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What non-tax-filing parents need to know to get their child tax credit payments

You aren't required to file taxes. Can you still get the 2021 child tax credit payments? Yes, you can.

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Parents who didn't file taxes last year could still be eligible for the increased child tax credit payments.

Sarah Tew/CNET

If you earn too little to have filed a tax return in 2019 or 2020, you could still qualify to receive monthly child tax credit payments, which begin tomorrow, July 15. To register for this year's advance monthly payments as a nonfiler, use the IRS nonfilers tool, one of the tools created by the IRS to assist with the child tax credit rollout.

The IRS' "Non-Filer Sign-up Tool" is an updated version of the portal that helped nonfilers register to receive their stimulus checks. A second tool, the Child Tax Credit Eligibility Assistant, lets you quickly see if you qualify for the expanded credit. And the Child Tax Credit Update Portal lets you provide your current direct deposit details and opt out of the advance monthly payments

The total amount that eligible families with qualifying children will receive for the expanded child tax credit depends on income, as well as the ages and number of dependents. We recommend calculating your total here using CNET's own tool, and reading up on income rules and age requirements. This story has been updated. 

Register for payments with the IRS sign-up tool 

The IRS launched its new online tool on June 14 to help families that don't normally file income tax returns to enroll in this year's child tax credit program. The tool isn't for families who already filed -- or plan to file -- their 2019 or 2020 income tax return. The IRS will use those tax returns to determine eligibility and disburse the coming payments to qualifying families.

The free "Non-filer Sign-up tool" is designed to allow the poorest families and those experiencing homelessness to register with their name, address and Social Security numbers. Individuals will be able to notify the IRS about any of their qualifying dependents and can provide their bank information for direct deposit of the payments once they start. 

The tool has come under fire by some advocacy groups for not being easy to use. The IRS recommends using the portal on a laptop or desktop computer, not on a phone (the platform on mobile devices is not as easy to read). Users will also need an email address, filing status and other tax-related information, which isn't typically available for nonfilers. For now, it's only accessible in English and not multiple languages.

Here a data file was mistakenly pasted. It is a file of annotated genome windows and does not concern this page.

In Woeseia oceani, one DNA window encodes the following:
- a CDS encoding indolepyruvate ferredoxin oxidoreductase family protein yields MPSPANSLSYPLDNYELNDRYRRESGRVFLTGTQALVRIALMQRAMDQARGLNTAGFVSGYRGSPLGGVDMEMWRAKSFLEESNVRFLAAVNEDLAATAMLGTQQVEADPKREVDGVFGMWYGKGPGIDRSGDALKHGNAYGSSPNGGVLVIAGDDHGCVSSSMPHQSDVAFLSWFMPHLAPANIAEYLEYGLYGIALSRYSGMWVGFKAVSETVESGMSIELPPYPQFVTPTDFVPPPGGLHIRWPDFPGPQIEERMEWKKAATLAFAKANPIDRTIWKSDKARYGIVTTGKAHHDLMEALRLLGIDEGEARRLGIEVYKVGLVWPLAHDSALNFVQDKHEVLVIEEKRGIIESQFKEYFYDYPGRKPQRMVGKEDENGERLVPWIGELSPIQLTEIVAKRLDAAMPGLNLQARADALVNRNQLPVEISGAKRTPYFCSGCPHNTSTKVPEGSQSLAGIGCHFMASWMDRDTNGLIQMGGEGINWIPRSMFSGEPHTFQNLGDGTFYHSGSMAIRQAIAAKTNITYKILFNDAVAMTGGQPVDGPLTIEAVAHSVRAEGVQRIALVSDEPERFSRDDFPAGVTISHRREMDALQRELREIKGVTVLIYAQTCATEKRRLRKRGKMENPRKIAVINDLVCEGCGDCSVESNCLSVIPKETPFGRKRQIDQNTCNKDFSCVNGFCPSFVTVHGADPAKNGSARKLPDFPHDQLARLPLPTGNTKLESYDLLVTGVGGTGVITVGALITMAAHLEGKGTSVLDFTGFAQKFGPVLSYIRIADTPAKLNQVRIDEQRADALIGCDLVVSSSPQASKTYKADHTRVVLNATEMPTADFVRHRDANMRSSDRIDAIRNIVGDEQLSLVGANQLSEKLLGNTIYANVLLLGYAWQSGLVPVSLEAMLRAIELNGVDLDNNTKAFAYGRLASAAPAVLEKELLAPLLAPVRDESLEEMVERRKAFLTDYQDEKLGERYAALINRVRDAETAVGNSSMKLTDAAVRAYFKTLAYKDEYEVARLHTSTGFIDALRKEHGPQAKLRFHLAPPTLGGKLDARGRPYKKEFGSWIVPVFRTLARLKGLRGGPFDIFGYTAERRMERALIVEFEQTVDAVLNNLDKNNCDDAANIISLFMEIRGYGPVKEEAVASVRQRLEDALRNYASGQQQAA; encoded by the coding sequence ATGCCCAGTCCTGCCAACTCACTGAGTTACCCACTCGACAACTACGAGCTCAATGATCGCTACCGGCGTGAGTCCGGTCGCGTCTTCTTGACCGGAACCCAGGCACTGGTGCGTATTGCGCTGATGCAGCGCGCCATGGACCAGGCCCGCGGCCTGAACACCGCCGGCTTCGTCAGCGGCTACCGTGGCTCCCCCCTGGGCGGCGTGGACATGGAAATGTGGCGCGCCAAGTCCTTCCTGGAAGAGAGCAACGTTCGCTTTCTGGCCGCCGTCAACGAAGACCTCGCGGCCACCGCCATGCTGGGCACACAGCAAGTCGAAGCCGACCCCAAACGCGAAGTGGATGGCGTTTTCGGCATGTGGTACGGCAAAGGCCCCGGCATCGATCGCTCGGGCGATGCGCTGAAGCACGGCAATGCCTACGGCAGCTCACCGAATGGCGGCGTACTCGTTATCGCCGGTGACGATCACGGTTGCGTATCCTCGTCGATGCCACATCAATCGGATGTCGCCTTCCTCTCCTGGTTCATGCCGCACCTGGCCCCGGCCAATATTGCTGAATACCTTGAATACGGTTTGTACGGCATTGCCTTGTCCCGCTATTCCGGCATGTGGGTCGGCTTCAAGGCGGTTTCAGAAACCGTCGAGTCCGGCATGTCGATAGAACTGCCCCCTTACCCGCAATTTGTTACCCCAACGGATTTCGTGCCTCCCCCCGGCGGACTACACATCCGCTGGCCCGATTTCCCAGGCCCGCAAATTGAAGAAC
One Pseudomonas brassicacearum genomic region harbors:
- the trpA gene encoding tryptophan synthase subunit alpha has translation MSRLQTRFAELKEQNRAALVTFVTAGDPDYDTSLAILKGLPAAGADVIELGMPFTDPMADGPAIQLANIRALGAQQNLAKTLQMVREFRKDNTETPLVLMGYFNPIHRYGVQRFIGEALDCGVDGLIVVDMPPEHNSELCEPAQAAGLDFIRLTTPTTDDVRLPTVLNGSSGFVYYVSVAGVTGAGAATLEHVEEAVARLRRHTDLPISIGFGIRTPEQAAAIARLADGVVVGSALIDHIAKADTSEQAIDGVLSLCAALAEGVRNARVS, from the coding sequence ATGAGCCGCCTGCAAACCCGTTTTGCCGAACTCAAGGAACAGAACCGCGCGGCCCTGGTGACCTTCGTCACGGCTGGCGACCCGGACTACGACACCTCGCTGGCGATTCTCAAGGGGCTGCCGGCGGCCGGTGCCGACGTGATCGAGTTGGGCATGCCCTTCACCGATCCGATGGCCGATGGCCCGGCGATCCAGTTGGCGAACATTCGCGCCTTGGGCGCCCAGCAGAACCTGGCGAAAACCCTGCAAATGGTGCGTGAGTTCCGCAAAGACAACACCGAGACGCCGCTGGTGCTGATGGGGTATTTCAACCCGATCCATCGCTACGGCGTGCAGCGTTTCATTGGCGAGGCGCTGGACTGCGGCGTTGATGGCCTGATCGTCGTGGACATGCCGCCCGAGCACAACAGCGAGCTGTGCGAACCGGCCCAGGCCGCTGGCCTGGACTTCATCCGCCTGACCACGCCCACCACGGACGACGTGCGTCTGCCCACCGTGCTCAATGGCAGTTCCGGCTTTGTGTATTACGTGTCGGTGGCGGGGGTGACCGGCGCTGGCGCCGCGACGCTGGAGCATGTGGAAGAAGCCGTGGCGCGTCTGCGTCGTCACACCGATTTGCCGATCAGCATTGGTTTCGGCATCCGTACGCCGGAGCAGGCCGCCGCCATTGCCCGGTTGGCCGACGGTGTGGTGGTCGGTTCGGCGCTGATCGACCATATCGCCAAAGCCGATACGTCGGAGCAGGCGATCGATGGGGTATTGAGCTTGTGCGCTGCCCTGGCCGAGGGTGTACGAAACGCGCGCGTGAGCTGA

The IRS has guidance on how to fill out the form. The first step is to create an account with an email address. The next few steps require entering your information, including an address or bank account to receive payments. You'll also need to provide your adjusted gross income, or AGI, and sign the form electronically.

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The nonfiler tool isn't for everyone

The IRS says you shouldn't use the new nonfiler online tool if you already filed a 2020 income tax return or if your adjusted gross income, or AGI, exceeded $12,400 ($24,800 for a married couple). It also says you can't use the tool if your main home is outside the US, if you or your spouse can be claimed as dependents or if you are requesting an advance child tax credit for a child born in 2021. (However, you can use the tool if you need to claim a recovery rebate credit.) 

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The tax deadline has passed, but you can still file your taxes.

Sarah Tew/CNET

Unenroll from the monthly payments using the update portal

Families may unenroll from the child tax credit to defer the advance monthly checks and instead receive a lump sum of the money during tax time next year. You can unenroll at least three days before the first Thursday of each month. The sooner you unenroll, the better because it can take up to seven days for your request to process. In September, you'll be able to re-enroll if you change your mind.

Here are the deadlines for unenrolling from the advance monthly payment program. 

Child tax credit unenrollment deadlines

Unenrollment date Payment date
June 28 July 15
Aug. 2 Aug. 13
Aug. 30 Sept. 15
Oct. 4 Oct. 15
Nov. 1 Nov. 15
Nov. 29 Dec. 15

Consider next year's taxes

The child tax credit payments are advances on next year's tax refund for eligible parents. You'll get half of the money over the course of seven payments in 2021 and 2022. If for whatever reason you receive more money than you're eligible for, you'll need to pay the IRS the difference based on your tax return when you file in 2022. However, there is a repayment protection program to help low-income families that may not be able to repay the extra money. 

Other ways to use the IRS child tax credit tools

We expect changes to the IRS website throughout the summer. For example, the IRS plans to add a Spanish version of the online tools. You'll also be able to view tax credit payment history and update your tax status and mailing information through the update portal in coming months. 

For more information about the child tax credit, here's what you should know about the upcoming IRS letters